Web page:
The curious case of Webb v Webb
If you want to have your cake and eat it, take a slice or two, not the whole cake.
There has been lot of noise generated by the Supreme Court decision in Webb v Webb* regarding the settlor reserved powers aspect of the case, little of which is worth the airtime. Many practitioners have been warning for years about taking liberties with reserved powers and the danger of stretching the concept too far. Like an elastic band, stretch it far enough and it will snap.
About the case
In this case, reserving a personal (as oppose to fiduciary) power for Mr Webb to declare at any time that he was the only beneficiary of the Trust made it an easy decision that he had failed to make an effective disposition of property as the rights he enjoyed in respect of the trust assets were indistinguishable from personal ownership. Had he not had this power, then it would have been interesting, based on the extensive other powers he had reserved, to see whether he had created a valid trust or not.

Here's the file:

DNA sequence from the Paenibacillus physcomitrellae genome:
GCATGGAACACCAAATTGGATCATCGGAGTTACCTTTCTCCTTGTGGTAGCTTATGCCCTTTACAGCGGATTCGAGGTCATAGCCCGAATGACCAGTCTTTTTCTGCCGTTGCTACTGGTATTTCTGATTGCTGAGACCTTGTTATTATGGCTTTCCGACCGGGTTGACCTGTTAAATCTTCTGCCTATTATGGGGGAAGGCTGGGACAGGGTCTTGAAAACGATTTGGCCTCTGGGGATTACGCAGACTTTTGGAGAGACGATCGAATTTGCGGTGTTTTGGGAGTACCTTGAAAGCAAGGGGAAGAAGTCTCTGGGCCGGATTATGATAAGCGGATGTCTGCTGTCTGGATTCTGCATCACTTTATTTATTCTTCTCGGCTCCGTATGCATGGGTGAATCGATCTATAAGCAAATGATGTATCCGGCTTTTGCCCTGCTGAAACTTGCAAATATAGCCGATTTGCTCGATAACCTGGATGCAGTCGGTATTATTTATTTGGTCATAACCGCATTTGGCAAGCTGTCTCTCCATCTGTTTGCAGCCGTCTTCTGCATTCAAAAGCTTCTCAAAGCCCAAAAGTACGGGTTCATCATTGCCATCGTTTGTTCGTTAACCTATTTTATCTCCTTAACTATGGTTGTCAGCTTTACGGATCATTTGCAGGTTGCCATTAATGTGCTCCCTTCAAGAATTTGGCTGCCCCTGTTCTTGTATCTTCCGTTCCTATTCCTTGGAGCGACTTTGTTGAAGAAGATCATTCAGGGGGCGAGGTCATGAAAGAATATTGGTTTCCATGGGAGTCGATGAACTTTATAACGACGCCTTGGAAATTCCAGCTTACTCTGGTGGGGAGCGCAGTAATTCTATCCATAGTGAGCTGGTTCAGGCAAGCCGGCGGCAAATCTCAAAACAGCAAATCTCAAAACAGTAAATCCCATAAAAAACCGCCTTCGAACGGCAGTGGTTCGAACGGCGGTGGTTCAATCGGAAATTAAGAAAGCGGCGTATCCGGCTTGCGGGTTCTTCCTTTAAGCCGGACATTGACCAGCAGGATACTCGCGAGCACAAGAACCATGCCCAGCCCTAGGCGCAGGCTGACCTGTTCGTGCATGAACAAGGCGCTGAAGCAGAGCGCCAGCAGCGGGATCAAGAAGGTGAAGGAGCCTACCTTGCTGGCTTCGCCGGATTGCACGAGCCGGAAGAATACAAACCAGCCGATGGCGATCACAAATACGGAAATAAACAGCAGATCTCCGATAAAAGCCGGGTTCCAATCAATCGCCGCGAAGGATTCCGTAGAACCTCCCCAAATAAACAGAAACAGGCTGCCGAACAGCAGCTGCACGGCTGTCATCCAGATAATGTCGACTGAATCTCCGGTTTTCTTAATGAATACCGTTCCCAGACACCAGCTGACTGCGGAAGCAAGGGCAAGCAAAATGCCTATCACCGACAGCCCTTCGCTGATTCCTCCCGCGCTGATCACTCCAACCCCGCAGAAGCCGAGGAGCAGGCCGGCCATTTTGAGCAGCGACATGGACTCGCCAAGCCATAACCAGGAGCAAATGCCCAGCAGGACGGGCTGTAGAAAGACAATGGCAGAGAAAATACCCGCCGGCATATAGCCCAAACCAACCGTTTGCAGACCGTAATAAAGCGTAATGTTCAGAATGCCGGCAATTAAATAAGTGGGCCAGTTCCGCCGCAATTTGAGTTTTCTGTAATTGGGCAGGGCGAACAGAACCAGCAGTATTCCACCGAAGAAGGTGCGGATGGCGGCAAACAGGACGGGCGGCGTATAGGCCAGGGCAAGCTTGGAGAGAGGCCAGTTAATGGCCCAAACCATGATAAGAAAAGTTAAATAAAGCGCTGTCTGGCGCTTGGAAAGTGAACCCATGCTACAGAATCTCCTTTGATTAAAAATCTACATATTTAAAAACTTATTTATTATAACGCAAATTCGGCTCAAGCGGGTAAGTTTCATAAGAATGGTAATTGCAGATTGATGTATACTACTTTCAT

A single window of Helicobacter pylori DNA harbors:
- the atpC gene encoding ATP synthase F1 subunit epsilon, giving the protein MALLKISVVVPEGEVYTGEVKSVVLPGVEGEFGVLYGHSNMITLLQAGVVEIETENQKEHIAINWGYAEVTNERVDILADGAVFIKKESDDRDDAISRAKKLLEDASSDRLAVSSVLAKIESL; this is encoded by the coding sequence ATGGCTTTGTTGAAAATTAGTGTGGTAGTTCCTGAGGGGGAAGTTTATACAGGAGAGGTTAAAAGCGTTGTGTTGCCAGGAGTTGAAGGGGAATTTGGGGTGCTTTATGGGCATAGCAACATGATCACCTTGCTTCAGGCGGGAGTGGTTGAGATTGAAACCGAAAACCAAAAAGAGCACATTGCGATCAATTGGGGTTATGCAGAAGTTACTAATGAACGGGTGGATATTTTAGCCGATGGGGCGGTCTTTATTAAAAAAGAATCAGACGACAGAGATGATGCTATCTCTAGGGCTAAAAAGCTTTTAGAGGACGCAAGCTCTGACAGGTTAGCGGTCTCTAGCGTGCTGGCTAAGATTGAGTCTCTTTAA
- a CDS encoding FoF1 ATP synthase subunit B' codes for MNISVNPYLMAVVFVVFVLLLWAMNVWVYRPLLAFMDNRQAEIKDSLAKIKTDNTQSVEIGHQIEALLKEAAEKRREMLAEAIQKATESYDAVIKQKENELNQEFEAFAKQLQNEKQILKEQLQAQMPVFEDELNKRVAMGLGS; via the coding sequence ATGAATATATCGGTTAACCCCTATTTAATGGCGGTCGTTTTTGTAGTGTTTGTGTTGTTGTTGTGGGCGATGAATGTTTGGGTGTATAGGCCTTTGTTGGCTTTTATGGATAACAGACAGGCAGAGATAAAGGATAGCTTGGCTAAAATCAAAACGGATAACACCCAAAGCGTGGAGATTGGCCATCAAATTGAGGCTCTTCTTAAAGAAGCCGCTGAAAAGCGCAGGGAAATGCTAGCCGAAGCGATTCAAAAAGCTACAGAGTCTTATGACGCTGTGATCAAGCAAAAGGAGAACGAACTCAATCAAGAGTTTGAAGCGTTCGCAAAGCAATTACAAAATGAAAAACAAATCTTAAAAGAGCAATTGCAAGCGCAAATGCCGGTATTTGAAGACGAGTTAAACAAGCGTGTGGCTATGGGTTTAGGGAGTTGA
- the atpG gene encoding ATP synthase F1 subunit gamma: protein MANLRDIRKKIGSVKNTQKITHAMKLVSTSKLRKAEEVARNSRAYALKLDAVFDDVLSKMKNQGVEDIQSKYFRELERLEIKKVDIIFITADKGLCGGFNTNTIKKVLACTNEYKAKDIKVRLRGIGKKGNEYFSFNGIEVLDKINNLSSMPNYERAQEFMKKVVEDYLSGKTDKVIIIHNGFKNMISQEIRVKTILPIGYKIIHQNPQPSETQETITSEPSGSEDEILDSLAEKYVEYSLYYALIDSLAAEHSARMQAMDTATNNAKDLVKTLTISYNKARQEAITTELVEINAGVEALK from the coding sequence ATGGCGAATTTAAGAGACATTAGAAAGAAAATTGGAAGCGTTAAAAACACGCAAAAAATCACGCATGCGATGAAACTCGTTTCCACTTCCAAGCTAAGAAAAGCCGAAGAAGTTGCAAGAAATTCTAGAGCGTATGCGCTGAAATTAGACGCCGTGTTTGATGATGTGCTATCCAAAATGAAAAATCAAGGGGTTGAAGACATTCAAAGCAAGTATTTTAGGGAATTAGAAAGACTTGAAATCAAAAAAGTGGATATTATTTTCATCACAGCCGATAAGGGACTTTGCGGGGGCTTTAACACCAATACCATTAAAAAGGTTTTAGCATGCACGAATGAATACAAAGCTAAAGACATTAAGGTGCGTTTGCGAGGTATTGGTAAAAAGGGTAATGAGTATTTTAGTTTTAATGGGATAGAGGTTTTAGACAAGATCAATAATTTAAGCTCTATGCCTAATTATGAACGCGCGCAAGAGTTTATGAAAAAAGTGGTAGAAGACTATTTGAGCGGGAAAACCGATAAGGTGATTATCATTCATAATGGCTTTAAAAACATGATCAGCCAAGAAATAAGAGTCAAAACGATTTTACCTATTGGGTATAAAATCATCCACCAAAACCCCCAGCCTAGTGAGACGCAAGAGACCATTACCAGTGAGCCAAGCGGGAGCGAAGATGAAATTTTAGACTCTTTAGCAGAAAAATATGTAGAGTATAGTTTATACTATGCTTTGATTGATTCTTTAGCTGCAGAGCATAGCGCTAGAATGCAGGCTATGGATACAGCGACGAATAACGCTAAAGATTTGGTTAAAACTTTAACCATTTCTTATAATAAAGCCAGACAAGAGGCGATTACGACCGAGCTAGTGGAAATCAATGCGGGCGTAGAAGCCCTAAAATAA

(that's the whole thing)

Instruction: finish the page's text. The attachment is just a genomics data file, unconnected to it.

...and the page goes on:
Prudent practitioners have always had reservations about taking things to extremes, whether it be about trying to oust the responsibilities for which a professional trustee is paid (as in Zhang v DBS – can you really have a trustee with no obligation whatsoever for oversight?), or about creating trusts with so many reserved powers that you scratch your head and wonder whether it is a trust, or any form of disposition, at all. It’s good to see the courts across the world putting the brakes on. If you want to have your cake and eat it, take a slice or two, not the whole cake.
The more interesting aspect of the case was the tax point, which was considered in the context of whether a New Zealand tax debt should be taken into account in determining the value of matrimonial property situated in the Cook Islands. The debt was found to be unenforceable in the Cook Islands,
The conclusion (by 2-1 Lord Wilson dissenting) confirmed that you cannot enforce one country’s tax judgment abroad. This is an entirely conventional principle but interesting in this case because of the legislative and constitutional relationship between the Cook Islands and New Zealand, more particularly section 655 of the Cook Islands Act 1915, which states that “Bankruptcy in New Zealand shall have the same effect in respect to property situated in the Cook Islands as if that property was situated in New Zealand”.
Mr Webb had been declared bankrupt with the main judgment debtor being the Commissioner of the Inland Revenue. It is highly arguable that the Commissioner should have been in the same position as any other judgement debtor in bankruptcy looking to enforce their rights under section 655.
* Webb v Webb (Cook Islands) 2020 UKPC 22